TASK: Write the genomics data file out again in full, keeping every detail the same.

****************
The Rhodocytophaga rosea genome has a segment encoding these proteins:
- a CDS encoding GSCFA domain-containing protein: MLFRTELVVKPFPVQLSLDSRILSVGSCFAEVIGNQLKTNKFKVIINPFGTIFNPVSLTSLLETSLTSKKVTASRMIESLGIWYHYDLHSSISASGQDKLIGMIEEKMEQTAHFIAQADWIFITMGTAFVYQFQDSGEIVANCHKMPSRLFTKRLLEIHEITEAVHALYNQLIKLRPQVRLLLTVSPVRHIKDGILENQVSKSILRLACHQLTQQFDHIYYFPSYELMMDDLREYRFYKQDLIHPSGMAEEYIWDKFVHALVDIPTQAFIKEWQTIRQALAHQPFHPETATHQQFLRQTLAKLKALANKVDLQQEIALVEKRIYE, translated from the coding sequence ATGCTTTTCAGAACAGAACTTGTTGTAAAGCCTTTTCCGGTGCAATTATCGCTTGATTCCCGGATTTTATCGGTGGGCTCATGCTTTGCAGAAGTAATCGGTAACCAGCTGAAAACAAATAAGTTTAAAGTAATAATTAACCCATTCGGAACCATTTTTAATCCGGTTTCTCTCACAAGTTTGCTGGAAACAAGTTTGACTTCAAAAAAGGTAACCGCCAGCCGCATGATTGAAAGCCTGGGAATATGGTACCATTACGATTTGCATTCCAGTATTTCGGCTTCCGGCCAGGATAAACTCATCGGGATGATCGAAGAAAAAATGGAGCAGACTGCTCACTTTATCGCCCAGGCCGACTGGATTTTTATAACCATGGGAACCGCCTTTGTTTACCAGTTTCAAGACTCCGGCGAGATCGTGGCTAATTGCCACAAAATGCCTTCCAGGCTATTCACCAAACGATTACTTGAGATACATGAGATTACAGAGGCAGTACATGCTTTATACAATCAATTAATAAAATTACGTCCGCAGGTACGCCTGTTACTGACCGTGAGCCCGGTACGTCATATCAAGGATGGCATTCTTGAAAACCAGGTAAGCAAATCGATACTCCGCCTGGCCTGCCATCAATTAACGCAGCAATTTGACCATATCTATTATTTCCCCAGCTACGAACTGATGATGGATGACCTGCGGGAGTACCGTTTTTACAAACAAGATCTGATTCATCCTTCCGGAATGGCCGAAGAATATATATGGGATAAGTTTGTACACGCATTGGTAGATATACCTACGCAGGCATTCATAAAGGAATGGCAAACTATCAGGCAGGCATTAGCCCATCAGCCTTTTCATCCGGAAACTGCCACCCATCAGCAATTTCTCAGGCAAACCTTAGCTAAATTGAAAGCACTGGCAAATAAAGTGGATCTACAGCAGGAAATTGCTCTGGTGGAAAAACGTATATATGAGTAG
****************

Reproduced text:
The Rhodocytophaga rosea genome has a segment encoding these proteins:
- a CDS encoding GSCFA domain-containing protein: MLFRTELVVKPFPVQLSLDSRILSVGSCFAEVIGNQLKTNKFKVIINPFGTIFNPVSLTSLLETSLTSKKVTASRMIESLGIWYHYDLHSSISASGQDKLIGMIEEKMEQTAHFIAQADWIFITMGTAFVYQFQDSGEIVANCHKMPSRLFTKRLLEIHEITEAVHALYNQLIKLRPQVRLLLTVSPVRHIKDGILENQVSKSILRLACHQLTQQFDHIYYFPSYELMMDDLREYRFYKQDLIHPSGMAEEYIWDKFVHALVDIPTQAFIKEWQTIRQALAHQPFHPETATHQQFLRQTLAKLKALANKVDLQQEIALVEKRIYE, translated from the coding sequence ATGCTTTTCAGAACAGAACTTGTTGTAAAGCCTTTTCCGGTGCAATTATCGCTTGATTCCCGGATTTTATCGGTGGGCTCATGCTTTGCAGAAGTAATCGGTAACCAGCTGAAAACAAATAAGTTTAAAGTAATAATTAACCCATTCGGAACCATTTTTAATCCGGTTTCTCTCACAAGTTTGCTGGAAACAAGTTTGACTTCAAAAAAGGTAACCGCCAGCCGCATGATTGAAAGCCTGGGAATATGGTACCATTACGATTTGCATTCCAGTATTTCGGCTTCCGGCCAGGATAAACTCATCGGGATGATCGAAGAAAAAATGGAGCAGACTGCTCACTTTATCGCCCAGGCCGACTGGATTTTTATAACCATGGGAACCGCCTTTGTTTACCAGTTTCAAGACTCCGGCGAGATCGTGGCTAATTGCCACAAAATGCCTTCCAGGCTATTCACCAAACGATTACTTGAGATACATGAGATTACAGAGGCAGTACATGCTTTATACAATCAATTAATAAAATTACGTCCGCAGGTACGCCTGTTACTGACCGTGAGCCCGGTACGTCATATCAAGGATGGCATTCTTGAAAACCAGGTAAGCAAATCGATACTCCGCCTGGCCTGCCATCAATTAACGCAGCAATTTGACCATATCTATTATTTCCCCAGCTACGAACTGATGATGGATGACCTGCGGGAGTACCGTTTTTACAAACAAGATCTGATTCATCCTTCCGGAATGGCCGAAGAATATATATGGGATAAGTTTGTACACGCATTGGTAGATATACCTACGCAGGCATTCATAAAGGAATGGCAAACTATCAGGCAGGCATTAGCCCATCAGCCTTTTCATCCGGAAACTGCCACCCATCAGCAATTTCTCAGGCAAACCTTAGCTAAATTGAAAGCACTGGCAAATAAAGTGGATCTACAGCAGGAAATTGCTCTGGTGGAAAAACGTATATATGAGTAG